Seniors change Facebook names for fun, privacy despite colleges not checking


Senior Matthew Rones changed his Facebook name to “Achew Thrones.” Rones is part of a trend of seniors changing names to preserve privacy and follow tradition. Screenshot by Rebecca Hirsh.

By Rebecca Hirsh

A class of 32 seniors stares blankly as the teacher calls out the students’ given names from the attendance sheet. An average of three of those students, however, go by a different name on Facebook than what they respond to in class, based on data from a Black & White count of the Whitman Class of 2018 Facebook group. Matthew Rones logs on under the pseudonym Achew Thrones, Sofia Luzuriaga under Sofia Marisol and Owen Roegge under Owen Sourmango.

Every year, high school seniors change their names on social media—most commonly Facebook—in part to avoid colleges reviewing their profiles during the application process. About ten percent of the 393 members of the Facebook group changed their names, usually swapping in their middle name for their last name or creating a pun.

For many students, the tradition is a way to get creative with names and inside jokes with friends, senior Owen Roegge said.

But for others, changing their name on Facebook is a way to preserve privacy, even if the student doesn’t have anything particularly personal on their wall.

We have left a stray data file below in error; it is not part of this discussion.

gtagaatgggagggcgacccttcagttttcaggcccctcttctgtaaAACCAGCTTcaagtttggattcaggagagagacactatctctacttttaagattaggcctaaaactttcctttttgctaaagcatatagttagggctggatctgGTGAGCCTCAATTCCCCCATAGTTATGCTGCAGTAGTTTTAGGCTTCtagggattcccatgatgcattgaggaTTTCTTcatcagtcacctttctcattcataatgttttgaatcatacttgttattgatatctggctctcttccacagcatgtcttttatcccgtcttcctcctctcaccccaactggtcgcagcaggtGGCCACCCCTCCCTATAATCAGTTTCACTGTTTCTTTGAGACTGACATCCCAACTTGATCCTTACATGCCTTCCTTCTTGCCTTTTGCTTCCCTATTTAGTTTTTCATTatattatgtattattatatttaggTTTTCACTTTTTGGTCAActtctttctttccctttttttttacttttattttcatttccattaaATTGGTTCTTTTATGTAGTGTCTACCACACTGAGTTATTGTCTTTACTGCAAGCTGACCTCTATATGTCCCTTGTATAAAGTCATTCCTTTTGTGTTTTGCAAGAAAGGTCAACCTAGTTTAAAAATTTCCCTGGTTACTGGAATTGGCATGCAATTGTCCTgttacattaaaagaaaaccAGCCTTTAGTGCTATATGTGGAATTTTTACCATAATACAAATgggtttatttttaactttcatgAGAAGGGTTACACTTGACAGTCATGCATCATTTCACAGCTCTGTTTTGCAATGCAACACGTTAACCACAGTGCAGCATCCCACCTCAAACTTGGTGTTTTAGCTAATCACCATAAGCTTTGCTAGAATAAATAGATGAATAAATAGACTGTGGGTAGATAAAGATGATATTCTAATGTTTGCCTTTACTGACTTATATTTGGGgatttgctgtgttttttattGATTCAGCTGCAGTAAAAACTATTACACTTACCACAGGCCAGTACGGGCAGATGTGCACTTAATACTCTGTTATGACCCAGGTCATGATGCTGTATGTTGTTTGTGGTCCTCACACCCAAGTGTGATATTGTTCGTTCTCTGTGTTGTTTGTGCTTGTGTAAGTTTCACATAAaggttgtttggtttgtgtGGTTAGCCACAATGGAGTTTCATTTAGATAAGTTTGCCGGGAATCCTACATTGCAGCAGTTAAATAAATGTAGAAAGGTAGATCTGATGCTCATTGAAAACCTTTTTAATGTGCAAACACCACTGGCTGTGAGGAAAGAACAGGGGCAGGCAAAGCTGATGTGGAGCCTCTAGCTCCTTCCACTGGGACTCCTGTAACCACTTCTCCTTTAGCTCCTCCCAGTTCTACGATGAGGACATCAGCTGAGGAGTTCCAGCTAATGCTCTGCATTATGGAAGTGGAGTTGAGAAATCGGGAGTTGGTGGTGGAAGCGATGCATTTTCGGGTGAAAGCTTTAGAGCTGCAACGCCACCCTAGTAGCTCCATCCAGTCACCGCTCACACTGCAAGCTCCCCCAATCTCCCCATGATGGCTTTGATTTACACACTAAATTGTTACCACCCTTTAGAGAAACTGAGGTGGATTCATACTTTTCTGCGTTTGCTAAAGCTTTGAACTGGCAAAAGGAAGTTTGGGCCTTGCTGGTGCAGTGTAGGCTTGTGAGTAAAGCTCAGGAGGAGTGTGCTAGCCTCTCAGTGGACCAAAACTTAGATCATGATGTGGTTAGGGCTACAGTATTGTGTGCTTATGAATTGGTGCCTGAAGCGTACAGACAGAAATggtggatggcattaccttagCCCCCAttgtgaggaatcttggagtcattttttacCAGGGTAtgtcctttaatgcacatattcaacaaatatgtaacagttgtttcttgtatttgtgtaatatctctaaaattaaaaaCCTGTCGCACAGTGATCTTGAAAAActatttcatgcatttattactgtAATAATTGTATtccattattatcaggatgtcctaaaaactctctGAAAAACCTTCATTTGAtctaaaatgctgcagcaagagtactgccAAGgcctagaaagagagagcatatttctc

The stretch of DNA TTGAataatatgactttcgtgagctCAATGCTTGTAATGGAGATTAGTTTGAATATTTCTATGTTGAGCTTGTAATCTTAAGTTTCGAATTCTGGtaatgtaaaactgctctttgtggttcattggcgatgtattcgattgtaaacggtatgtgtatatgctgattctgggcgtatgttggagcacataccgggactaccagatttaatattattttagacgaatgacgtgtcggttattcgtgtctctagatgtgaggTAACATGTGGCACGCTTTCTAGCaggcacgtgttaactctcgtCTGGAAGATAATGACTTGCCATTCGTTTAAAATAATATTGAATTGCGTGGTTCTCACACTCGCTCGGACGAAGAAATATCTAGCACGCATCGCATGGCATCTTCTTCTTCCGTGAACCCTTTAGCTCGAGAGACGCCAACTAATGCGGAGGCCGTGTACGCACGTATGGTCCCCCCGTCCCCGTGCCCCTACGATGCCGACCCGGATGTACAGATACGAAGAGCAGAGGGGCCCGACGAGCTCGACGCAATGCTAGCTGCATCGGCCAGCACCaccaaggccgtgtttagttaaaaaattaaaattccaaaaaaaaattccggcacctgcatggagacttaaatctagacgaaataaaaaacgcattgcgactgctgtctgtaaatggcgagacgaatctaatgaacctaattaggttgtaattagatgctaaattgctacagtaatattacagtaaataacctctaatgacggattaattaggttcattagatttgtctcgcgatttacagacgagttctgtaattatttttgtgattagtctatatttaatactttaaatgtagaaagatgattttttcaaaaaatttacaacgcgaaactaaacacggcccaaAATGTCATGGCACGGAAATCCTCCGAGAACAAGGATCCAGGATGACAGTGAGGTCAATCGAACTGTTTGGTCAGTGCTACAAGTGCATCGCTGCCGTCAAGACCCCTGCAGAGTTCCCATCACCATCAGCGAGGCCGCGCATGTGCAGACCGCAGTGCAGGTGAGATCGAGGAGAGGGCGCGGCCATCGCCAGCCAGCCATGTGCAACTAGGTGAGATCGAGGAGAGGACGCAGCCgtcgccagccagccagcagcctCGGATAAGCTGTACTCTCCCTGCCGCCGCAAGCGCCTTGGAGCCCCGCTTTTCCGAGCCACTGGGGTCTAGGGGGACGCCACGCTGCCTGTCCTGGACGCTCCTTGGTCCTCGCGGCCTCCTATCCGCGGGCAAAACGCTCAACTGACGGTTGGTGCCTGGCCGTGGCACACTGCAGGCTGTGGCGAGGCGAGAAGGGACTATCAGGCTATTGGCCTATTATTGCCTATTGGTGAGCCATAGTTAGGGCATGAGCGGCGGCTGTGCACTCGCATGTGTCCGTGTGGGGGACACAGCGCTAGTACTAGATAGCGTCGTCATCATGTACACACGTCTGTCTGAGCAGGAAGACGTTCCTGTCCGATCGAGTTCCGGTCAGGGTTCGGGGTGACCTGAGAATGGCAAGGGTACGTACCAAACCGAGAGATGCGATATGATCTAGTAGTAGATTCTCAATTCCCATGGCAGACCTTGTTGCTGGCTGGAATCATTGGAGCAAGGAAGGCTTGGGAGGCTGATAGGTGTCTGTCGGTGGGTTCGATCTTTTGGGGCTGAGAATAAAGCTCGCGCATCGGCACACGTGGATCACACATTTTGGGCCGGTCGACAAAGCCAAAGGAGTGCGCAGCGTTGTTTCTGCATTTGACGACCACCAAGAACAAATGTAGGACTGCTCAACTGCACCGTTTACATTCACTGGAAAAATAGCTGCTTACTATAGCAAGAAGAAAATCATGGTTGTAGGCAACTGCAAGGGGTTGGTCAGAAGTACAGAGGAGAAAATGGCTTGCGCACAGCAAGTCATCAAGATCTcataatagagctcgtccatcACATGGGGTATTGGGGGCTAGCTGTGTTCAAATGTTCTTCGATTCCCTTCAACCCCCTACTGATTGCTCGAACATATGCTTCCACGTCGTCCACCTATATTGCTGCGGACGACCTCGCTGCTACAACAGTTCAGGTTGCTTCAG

“I don’t have anything inappropriate on my Facebook, but I still wouldn’t want colleges to see my posts and judge my character or stereotype me,” Luzuriaga said. “It probably makes no difference but you can never be too safe, especially if you have some risky photos on your wall.”

Information and photos posted on one’s Facebook wall are available to the public in varying degrees depending on the user’s settings. Because it’s easily accessible, students fear colleges will take into account their social media profiles when considering their admissions decision, especially in a small pool of applicants for specific programs, Rones said.

Despite the worry, colleges and universities generally don’t review students’ profiles due to short admissions timeframes, associate director of admissions at Middlebury College Sam Prouty said.

“Changes in names don’t affect things and we usually don’t notice. When reading applications, we do not have the time to take a detour into someone’s Facebook,” Prouty said. “We rely on what students share with us. We don’t go digging beyond what an applicant presents in his or her application.”

Many students feel that Facebook pages are poor indicators of character and therefore shouldn’t be considered in the application process.

“Posts are limited to homecoming, prom, bRAVE, your political views, taste in music and places you’ve traveled,” Rones said. “Very few kids are going to put up the stuff they do when nobody’s watching.”